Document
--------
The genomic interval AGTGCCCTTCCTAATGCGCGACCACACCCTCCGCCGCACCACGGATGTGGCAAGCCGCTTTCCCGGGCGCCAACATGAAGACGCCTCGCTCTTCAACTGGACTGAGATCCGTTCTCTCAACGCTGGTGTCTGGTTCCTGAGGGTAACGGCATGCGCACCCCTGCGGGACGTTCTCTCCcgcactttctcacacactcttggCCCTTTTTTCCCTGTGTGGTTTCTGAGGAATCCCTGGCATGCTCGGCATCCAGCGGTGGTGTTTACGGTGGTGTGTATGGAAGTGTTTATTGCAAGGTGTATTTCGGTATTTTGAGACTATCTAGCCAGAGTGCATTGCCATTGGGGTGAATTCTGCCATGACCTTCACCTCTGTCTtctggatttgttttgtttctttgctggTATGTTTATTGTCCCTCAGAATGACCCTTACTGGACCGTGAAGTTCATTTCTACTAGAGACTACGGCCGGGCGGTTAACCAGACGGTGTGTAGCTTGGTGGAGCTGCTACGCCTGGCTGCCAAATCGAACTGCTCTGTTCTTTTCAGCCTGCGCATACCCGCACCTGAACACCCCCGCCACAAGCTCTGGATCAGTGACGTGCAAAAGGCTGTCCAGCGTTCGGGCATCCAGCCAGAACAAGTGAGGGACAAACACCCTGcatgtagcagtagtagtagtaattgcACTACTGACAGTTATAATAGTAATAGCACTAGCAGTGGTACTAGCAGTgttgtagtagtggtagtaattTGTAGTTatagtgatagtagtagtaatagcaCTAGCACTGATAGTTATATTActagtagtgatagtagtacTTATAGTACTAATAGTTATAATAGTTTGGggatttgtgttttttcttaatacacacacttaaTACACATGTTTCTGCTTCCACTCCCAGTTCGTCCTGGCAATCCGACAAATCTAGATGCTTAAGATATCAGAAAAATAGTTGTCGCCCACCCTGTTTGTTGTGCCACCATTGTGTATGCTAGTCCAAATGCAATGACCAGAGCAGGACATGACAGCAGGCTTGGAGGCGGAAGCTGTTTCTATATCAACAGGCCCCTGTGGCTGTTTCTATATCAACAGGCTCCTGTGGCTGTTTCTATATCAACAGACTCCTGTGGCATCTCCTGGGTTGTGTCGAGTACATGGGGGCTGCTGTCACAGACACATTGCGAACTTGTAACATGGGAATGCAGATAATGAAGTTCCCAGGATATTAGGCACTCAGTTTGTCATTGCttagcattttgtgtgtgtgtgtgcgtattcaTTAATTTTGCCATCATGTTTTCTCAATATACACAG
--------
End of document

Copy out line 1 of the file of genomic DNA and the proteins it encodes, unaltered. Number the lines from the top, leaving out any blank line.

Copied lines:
The genomic interval AGTGCCCTTCCTAATGCGCGACCACACCCTCCGCCGCACCACGGATGTGGCAAGCCGCTTTCCCGGGCGCCAACATGAAGACGCCTCGCTCTTCAACTGGACTGAGATCCGTTCTCTCAACGCTGGTGTCTGGTTCCTGAGGGTAACGGCATGCGCACCCCTGCGGGACGTTCTCTCCcgcactttctcacacactcttggCCCTTTTTTCCCTGTGTGGTTTCTGAGGAATCCCTGGCATGCTCGGCATCCAGCGGTGGTGTTTACGGTGGTGTGTATGGAAGTGTTTATTGCAAGGTGTATTTCGGTATTTTGAGACTATCTAGCCAGAGTGCATTGCCATTGGGGTGAATTCTGCCATGACCTTCACCTCTGTCTtctggatttgttttgtttctttgctggTATGTTTATTGTCCCTCAGAATGACCCTTACTGGACCGTGAAGTTCATTTCTACTAGAGACTACGGCCGGGCGGTTAACCAGACGGTGTGTAGCTTGGTGGAGCTGCTACGCCTGGCTGCCAAATCGAACTGCTCTGTTCTTTTCAGCCTGCGCATACCCGCACCTGAACACCCCCGCCACAAGCTCTGGATCAGTGACGTGCAAAAGGCTGTCCAGCGTTCGGGCATCCAGCCAGAACAAGTGAGGGACAAACACCCTGcatgtagcagtagtagtagtaattgcACTACTGACAGTTATAATAGTAATAGCACTAGCAGTGGTACTAGCAGTgttgtagtagtggtagtaattTGTAGTTatagtgatagtagtagtaatagcaCTAGCACTGATAGTTATATTActagtagtgatagtagtacTTATAGTACTAATAGTTATAATAGTTTGGggatttgtgttttttcttaatacacacacttaaTACACATGTTTCTGCTTCCACTCCCAGTTCGTCCTGGCAATCCGACAAATCTAGATGCTTAAGATATCAGAAAAATAGTTGTCGCCCACCCTGTTTGTTGTGCCACCATTGTGTATGCTAGTCCAAATGCAATGACCAGAGCAGGACATGACAGCAGGCTTGGAGGCGGAAGCTGTTTCTATATCAACAGGCCCCTGTGGCTGTTTCTATATCAACAGGCTCCTGTGGCTGTTTCTATATCAACAGACTCCTGTGGCATCTCCTGGGTTGTGTCGAGTACATGGGGGCTGCTGTCACAGACACATTGCGAACTTGTAACATGGGAATGCAGATAATGAAGTTCCCAGGATATTAGGCACTCAGTTTGTCATTGCttagcattttgtgtgtgtgtgtgcgtattcaTTAATTTTGCCATCATGTTTTCTCAATATACACAG